Shalom in a World of Conflict – part 1

by Christine Sine

Andy Wade

 Therefore I tell you, do not worry about your life, what you will eat or drink; or about your body, what you will wear. Is not life more than food, and the body more than clothes? Look at the birds of the air; they do not sow or reap or store away in barns, and yet your heavenly Father feeds them. Are you not much more valuable than they? Can any one of you by worrying add a single hour to your life? Mt. 6:25-27

Anxiety, fear, worry. They’re a triple threat that can leave us paralyzed. Sometimes they latch onto our life’s journey because of the circumstances around us. Other times it’s inner conflict.

I grew up as a worrier and it’s taken years to find peace. My worry spilled out into anger and I punched more than one hole in a wall. My worry took the form of self-doubt and low self-esteem, affecting the relationships around me. I was jealous in my relationships and untrusting of others. Although I had a loving, stable family, I didn’t know inner peace.

God’s desire for us, our families, our community, and world, is that we would live in:

  • Wholeness
  • Health
  • Peace
  • Tranquility
  • Fullness
  • Completeness
  • Rest
  • Harmony
  • Welfare and
  • Abundance

And all these things are brought together in one Hebrew word, shalom. This is my favorite word in scripture because it sums up God’s desire for the whole creation. But anxiety, fear, and worry rob us of shalom.

How can we even imagine living shalom in today’s world of conflict and division?

“Therefore, I tell you, do not worry about your life…”

The word “therefore” points us back to what has come before. In this text, it’s the bulk of Jesus’ “Sermon on the Mount”, which begins in chapter 5 with the “Blessed are you’s”, the Beatitudes.

“Do not worry”, Jesus says, because you will be blessed when you are poor, when you lament, when you are meek, humble, kind and forgiving. You will be blessed when you strive for righteousness and justice, when you are compassionate and merciful, when your heart is pure, when you work for peace and reconciliation. Even when you are persecuted because of your work for justice, healing, and reconciliation in the world, you will be blessed.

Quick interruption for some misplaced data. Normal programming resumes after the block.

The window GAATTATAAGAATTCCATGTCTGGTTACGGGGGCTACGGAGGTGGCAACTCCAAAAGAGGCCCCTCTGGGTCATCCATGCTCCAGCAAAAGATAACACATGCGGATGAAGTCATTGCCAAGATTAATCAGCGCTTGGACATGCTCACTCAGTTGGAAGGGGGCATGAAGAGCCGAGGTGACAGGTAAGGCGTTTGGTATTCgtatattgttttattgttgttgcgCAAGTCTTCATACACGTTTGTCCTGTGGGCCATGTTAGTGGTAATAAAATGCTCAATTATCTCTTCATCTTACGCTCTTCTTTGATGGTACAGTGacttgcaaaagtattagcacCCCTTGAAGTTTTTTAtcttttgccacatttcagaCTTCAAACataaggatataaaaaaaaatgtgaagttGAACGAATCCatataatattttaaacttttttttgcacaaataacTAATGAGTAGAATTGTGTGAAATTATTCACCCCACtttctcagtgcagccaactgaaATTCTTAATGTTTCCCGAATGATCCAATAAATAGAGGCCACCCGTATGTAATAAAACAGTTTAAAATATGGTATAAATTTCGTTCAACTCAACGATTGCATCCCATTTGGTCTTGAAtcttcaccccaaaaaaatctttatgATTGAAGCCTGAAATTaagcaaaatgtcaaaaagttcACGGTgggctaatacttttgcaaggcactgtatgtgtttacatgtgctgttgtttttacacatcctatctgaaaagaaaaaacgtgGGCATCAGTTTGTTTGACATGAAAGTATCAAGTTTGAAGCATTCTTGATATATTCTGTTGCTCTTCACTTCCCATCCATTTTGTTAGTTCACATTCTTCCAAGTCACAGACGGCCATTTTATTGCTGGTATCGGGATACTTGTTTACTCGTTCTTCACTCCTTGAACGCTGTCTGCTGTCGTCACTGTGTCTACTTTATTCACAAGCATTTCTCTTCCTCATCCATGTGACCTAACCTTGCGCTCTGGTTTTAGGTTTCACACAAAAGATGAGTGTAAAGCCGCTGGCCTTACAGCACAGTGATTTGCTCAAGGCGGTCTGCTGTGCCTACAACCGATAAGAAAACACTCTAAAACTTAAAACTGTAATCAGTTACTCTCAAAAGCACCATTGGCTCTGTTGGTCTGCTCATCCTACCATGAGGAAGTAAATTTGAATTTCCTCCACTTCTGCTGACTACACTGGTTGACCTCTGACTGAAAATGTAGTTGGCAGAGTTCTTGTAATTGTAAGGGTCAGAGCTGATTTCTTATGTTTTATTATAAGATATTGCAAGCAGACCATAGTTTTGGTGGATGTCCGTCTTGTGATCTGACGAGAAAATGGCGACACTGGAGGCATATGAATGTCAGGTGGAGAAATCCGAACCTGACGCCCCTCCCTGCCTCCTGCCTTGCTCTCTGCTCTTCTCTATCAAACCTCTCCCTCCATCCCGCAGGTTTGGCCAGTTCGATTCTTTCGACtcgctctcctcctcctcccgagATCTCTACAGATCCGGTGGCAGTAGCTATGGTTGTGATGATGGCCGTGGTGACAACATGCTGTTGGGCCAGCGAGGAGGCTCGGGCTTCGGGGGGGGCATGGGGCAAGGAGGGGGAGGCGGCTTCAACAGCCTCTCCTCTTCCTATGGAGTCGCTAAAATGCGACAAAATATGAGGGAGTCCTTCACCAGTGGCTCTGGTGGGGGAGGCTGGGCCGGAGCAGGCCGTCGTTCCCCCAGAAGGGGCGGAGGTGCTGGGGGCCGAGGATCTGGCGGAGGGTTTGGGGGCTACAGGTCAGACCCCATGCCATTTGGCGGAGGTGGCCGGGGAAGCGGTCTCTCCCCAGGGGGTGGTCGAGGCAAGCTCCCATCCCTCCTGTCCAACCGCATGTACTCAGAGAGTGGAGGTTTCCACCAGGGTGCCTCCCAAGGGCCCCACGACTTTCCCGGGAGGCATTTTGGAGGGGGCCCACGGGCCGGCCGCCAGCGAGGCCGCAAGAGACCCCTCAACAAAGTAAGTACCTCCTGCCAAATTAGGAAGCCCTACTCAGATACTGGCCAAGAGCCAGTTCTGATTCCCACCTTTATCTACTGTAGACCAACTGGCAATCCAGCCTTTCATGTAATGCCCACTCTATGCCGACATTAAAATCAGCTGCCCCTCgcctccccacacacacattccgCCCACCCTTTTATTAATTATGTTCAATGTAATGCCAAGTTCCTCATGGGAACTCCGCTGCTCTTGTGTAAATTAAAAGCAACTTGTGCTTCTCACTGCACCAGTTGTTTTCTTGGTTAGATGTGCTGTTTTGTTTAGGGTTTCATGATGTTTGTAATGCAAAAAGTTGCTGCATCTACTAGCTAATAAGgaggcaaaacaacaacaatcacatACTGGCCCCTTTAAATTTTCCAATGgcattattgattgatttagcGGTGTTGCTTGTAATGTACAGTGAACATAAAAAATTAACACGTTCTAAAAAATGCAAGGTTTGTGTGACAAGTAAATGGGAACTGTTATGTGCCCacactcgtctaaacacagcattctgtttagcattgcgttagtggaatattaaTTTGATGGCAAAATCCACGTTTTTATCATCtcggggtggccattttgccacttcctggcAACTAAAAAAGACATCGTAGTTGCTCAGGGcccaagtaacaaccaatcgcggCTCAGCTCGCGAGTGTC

All of these actions reflect shalom. Shalom is not a passive word. Shalom is active engagement with the people and world around us. To hammer this home, Jesus follows the Beatitudes by telling us to be salt and to be light in this world! Don’t just be in the world, make it better!

Therefore, I tell you, do not worry about your life…” This “therefore” also reflects back to the next part of Jesus’ message on the mount as he challenges us to reimagine how we live, and it’s a radical challenge indeed!

“You have heard that it was said, you shall not murder; BUT I SAY TO YOU, do not be angry without cause, do not insult, do not say to another, ‘You Fool!’, You idiot!” Instead, if there’s division and harm, actively work for healing and reconciliation!

“You have heard it said, ‘do not commit adultery’, but I tell you everyone who objectifies another has already committed adultery in his heart.”

“You have heard it said, ‘An eye for an eye and a tooth for a tooth’, but I tell you, do not retaliate but instead bear injustice in such a way that you reveal it for what it is.”

“You have heard it said, ‘love your neighbor but hate your enemy’, but I tell you, love your enemies as well. Show them the same grace and love you’ve received from God, for this is the road to following in the way of God in the world.”

These are extremely difficult challenges, especially in today’s divisive political climate. Sometimes I just want to live in my anger, resentment, and fear. Shalom can be a lot of work!

  • “But what if I think they really are a fool?”
  • “How can I possibly love someone who supports such injustice in our world?”
  • “I can’t believe that idiot voted for…” you fill in the blank.
  • “I’m so upset with this person I can’t help but desire something awful to happen to them!”

The answer to all of these attitudes and more, refer back to the beatitudes. Your worry and anger will get you nowhere and will only increase division, anxiety, and fear. But blessed are you when you actively engage in the purposes of God, in shalom, for the whole creation… even for your enemies.

Therefore, I tell you, do not worry about your life…” This line also refers back to the part of Jesus’ sermon where he tells us how to pray – what we know as “The Lord’s Prayer”:

  • God in heaven – we begin by recognizing who’s in charge and who’s in control.
  • Next, we pray for God’s purposes to come, to prevail here on earth, in our cities, communities, and homes.
  • Give us today our daily bread. Jesus instructs us to trust God for our daily needs.
  • Finally, and to me this is one of the scariest texts in scripture:
    • “Forgive us our trespasses, our debts, our transgressions against others… IN THE SAME WAY THAT WE FORGIVE OTHERS.” Jesus continues: “For if you forgive others their transgressions, your heavenly Father will also forgive you; but if you refuse to forgive others, neither will your heavenly Father forgive you.”

The way of shalom includes radical forgiveness.

It appears that actively pursuing the ways of God, the way of shalom, in all of life is pretty darn important to Jesus!

Join me tomorrow for part two of “Shalom in a World of Conflict” as we explore the rest of Jesus’ sermon and look at how others are actively living shalom in our world today.

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What’s Happening At Godspace? – Godspace August 30, 2017 - 2:02 am

[…] provide. I am delighted that Andy will continue to contribute compelling articles like his recent Shalom in a World of Conflict and look forward to hearing the fresh insights that emerge as he begins a new job with Gorge […]

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